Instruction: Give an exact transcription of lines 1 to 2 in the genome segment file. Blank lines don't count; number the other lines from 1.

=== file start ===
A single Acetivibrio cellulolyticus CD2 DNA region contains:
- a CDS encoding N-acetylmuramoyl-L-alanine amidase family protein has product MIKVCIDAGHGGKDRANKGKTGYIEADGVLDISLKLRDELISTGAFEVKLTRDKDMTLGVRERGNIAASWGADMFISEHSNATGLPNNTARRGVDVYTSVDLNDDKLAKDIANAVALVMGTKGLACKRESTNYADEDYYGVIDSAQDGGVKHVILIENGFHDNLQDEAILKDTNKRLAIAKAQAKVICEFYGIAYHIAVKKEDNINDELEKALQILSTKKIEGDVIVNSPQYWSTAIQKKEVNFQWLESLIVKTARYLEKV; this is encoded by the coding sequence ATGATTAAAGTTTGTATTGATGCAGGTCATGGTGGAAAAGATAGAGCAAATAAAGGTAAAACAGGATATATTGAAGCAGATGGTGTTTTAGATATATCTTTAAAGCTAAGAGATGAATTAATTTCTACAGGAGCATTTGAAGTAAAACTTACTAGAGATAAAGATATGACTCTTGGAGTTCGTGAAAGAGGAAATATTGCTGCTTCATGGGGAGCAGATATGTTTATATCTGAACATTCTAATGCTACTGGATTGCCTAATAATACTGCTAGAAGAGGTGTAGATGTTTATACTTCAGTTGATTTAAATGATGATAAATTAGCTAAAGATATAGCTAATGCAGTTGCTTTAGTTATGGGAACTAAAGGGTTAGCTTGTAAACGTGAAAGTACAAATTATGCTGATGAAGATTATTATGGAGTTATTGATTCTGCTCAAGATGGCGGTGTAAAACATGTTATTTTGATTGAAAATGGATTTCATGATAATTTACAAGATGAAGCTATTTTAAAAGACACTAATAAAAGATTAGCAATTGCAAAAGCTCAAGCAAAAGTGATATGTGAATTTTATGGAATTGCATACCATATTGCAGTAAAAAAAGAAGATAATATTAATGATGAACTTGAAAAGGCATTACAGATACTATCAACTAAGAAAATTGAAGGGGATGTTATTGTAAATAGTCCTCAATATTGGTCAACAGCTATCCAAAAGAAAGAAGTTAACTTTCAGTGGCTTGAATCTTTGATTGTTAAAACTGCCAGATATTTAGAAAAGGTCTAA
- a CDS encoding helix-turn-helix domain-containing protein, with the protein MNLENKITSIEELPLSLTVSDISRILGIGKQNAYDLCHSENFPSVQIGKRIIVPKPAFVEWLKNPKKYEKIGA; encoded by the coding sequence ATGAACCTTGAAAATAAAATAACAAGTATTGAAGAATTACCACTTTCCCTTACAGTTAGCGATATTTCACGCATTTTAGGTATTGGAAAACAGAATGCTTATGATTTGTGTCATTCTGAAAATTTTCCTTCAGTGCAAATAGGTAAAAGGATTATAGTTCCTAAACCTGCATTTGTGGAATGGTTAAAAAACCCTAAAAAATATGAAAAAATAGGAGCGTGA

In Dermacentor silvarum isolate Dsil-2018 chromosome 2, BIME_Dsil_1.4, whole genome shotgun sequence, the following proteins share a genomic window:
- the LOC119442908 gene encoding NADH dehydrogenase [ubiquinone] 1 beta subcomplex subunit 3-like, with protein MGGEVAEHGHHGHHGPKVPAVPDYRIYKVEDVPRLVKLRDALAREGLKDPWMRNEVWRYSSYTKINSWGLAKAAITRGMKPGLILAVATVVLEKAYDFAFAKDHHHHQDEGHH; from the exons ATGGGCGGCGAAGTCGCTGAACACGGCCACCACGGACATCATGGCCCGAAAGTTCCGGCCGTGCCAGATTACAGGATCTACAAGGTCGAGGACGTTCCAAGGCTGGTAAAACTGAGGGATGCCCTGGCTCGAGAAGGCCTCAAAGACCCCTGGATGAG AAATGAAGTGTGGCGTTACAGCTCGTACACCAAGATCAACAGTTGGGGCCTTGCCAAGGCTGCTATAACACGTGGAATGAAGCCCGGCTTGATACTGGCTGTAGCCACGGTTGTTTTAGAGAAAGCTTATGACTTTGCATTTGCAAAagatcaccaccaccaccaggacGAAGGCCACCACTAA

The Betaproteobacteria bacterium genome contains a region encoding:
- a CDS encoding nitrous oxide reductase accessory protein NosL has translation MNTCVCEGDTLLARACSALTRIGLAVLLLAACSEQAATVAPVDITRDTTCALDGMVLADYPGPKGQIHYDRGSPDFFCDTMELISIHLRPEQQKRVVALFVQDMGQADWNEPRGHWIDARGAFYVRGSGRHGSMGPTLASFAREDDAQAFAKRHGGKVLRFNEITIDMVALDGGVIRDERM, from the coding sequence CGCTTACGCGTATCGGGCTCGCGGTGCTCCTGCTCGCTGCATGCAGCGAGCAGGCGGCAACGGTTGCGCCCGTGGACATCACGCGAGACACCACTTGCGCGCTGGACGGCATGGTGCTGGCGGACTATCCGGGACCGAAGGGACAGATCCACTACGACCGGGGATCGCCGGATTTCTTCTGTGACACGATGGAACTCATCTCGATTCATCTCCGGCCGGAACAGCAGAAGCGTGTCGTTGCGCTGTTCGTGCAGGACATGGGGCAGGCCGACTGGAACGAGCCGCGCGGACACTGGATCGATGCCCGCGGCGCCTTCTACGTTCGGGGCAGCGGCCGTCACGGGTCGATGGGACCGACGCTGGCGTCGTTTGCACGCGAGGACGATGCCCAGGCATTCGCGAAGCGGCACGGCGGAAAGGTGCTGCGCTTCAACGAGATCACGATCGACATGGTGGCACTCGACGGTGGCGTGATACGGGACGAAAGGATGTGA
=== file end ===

A single Acetivibrio cellulolyticus CD2 DNA region contains:
- a CDS encoding N-acetylmuramoyl-L-alanine amidase family protein has product MIKVCIDAGHGGKDRANKGKTGYIEADGVLDISLKLRDELISTGAFEVKLTRDKDMTLGVRERGNIAASWGADMFISEHSNATGLPNNTARRGVDVYTSVDLNDDKLAKDIANAVALVMGTKGLACKRESTNYADEDYYGVIDSAQDGGVKHVILIENGFHDNLQDEAILKDTNKRLAIAKAQAKVICEFYGIAYHIAVKKEDNINDELEKALQILSTKKIEGDVIVNSPQYWSTAIQKKEVNFQWLESLIVKTARYLEKV; this is encoded by the coding sequence ATGATTAAAGTTTGTATTGATGCAGGTCATGGTGGAAAAGATAGAGCAAATAAAGGTAAAACAGGATATATTGAAGCAGATGGTGTTTTAGATATATCTTTAAAGCTAAGAGATGAATTAATTTCTACAGGAGCATTTGAAGTAAAACTTACTAGAGATAAAGATATGACTCTTGGAGTTCGTGAAAGAGGAAATATTGCTGCTTCATGGGGAGCAGATATGTTTATATCTGAACATTCTAATGCTACTGGATTGCCTAATAATACTGCTAGAAGAGGTGTAGATGTTTATACTTCAGTTGATTTAAATGATGATAAATTAGCTAAAGATATAGCTAATGCAGTTGCTTTAGTTATGGGAACTAAAGGGTTAGCTTGTAAACGTGAAAGTACAAATTATGCTGATGAAGATTATTATGGAGTTATTGATTCTGCTCAAGATGGCGGTGTAAAACATGTTATTTTGATTGAAAATGGATTTCATGATAATTTACAAGATGAAGCTATTTTAAAAGACACTAATAAAAGATTAGCAATTGCAAAAGCTCAAGCAAAAGTGATATGTGAATTTTATGGAATTGCATACCATATTGCAGTAAAAAAAGAAGATAATATTAATGATGAACTTGAAAAGGCATTACAGATACTATCAACTAAGAAAATTGAAGGGGATGTTATTGTAAATAGTCCTCAATATTGGTCAACAGCTATCCAAAAGAAAGAAGTTAACTTTCAGTGGCTTGAATCTTTGATTGTTAAAACTGCCAGATATTTAGAAAAGGTCTAA